The Honeymoon Killers
It's in black and white, the opening scenes are not well-acted, and the sound is not good. After awhile I was thinking this would segue into a color film that would explain that this was an early film by Ed Wood or John Waters -- you know, before they got good. But no.
"The Honeymoon Killers" opened in 1969. I saw the movie on DVD, with an interview of the screen writer and director, Leonard Kastle. He said it was a direct response to "Bonnie and Clyde," which he despised. "Bonnie and Clyde" had Warren Beatty and Faye Dunaway as the leads, of course, and glamorized Barrow and Parker and their violence. Kastle said he wanted to make a more realistic movie and picked a couple called "the lonely hearts killers."
Kastle said in the interview that he had just written an opera and that it was being performed in LA, when an acquaintance of his suggested that they do a movie. There was $150,000 available, so Kastle wrote a script, they hired new-comer Martin Scorsese to direct, and they started casting. They hired Tony Lo Bianco as Ray Fernandez and Shirley Stoler as Martha Beck. Lo Bianco is a recognizable face from the many movies he did in the 70s, and Stoler of course is famous for her role in "The Seven Beauties." The rest of the cast was drawn from local talent in upstate New York, when the movie was filmed.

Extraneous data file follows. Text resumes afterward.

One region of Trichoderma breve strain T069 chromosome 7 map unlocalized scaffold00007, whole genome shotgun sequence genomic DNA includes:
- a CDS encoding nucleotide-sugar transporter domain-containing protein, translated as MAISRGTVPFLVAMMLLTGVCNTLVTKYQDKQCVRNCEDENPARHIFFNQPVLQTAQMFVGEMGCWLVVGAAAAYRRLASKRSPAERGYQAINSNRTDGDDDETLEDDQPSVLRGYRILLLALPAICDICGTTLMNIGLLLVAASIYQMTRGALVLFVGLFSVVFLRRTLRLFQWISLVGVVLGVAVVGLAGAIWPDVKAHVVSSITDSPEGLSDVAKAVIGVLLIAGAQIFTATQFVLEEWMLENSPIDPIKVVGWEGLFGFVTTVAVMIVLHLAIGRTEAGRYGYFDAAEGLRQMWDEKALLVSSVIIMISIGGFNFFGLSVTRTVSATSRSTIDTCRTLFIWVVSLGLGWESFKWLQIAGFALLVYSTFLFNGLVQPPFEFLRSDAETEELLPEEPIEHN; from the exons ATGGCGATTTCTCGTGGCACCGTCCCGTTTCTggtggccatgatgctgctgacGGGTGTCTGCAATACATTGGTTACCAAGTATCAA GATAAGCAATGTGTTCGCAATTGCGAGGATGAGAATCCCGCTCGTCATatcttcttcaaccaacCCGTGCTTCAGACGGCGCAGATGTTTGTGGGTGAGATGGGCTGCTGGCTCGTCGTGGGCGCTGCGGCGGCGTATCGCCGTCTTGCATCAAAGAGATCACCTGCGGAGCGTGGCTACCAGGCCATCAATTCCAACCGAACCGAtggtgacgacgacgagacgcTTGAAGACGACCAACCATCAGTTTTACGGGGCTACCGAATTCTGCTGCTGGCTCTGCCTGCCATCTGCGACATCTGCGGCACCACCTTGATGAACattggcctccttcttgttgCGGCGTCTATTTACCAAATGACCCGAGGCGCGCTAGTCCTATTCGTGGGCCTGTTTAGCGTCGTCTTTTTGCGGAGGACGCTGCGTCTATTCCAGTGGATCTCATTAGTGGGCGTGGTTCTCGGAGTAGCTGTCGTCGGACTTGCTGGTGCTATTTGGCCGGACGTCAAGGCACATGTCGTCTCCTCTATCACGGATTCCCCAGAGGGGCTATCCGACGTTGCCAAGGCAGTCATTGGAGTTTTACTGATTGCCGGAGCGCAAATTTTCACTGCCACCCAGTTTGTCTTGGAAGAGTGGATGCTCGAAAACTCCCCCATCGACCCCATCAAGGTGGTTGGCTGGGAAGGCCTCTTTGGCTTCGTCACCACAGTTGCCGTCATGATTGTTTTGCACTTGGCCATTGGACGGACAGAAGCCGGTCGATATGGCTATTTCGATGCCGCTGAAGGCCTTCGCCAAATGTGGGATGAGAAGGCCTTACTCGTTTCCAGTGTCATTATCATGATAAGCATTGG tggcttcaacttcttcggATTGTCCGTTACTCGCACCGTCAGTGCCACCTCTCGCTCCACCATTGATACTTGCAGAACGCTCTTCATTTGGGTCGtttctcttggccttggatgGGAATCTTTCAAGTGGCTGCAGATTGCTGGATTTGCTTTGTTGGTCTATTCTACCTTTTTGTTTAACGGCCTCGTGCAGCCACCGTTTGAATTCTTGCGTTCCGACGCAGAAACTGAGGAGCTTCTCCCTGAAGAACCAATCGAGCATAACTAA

Kastle said Scorsese was fired for taking too long; with a budget of $150,000, they had to shoot very quickly. The assistant director took over, but he was fired, too, so Kastle directed with the able assistance of cinematographer Oliver Wood. In the interview, Kastle said many of the scenes were filmed only once -- much of the movie was done in one take. I believe it. (The cinematography is excellent, by the way.) Lo Bianco was good given the material, and Stoler got better as the movie went on. In her opening scenes she was decidedly amateur; however, she got some real emotion going by the end.
The cast is amateurs, and the script is, too. I can't remember why this was in my list of movies to watch. Although the events depicted occurred in the late 1940s, no attempt is made to set the movie in that time; all the costumes and cars are current for 1969. An end card on the movie tells us that the couple was executed in 1951.
It gets rave reviews on IMDB and is called elsewhere a cult classic. It's beyond me why. It's interesting to watch a movie Scorses got fired from; according to the interview with Kastle, Scorsese directed the scenes at the lake. Given Kastle's sensibilities as shown in the interview, I can understand why Kastle let him go. I think it was the right decision. But it's interesting to contemplate "The Honeymoon Killers" as it would have been if Scorsese had been able to finish.
"The Mating Call," a silent movie directed by James Cruze in 1928 does the same thing with costumes: the movie is set in the years of World War I and just after, but the costumes are current for the year it was made. This worked for me because of the modern sensibilities of the characters and the plot. "The Seven Beauties" is one of the most depressing movies ever, but it's well worth watching for Stoler's performance, for Giancarlo Gianinni's performance, and for the script. After you've watched "The Seven Beauties," watch Mike Nichols's "Catch 22." You'll understand. In his interview, Leonard Kastle says although he's open for another movie, no one in Hollywood has come calling. I understand.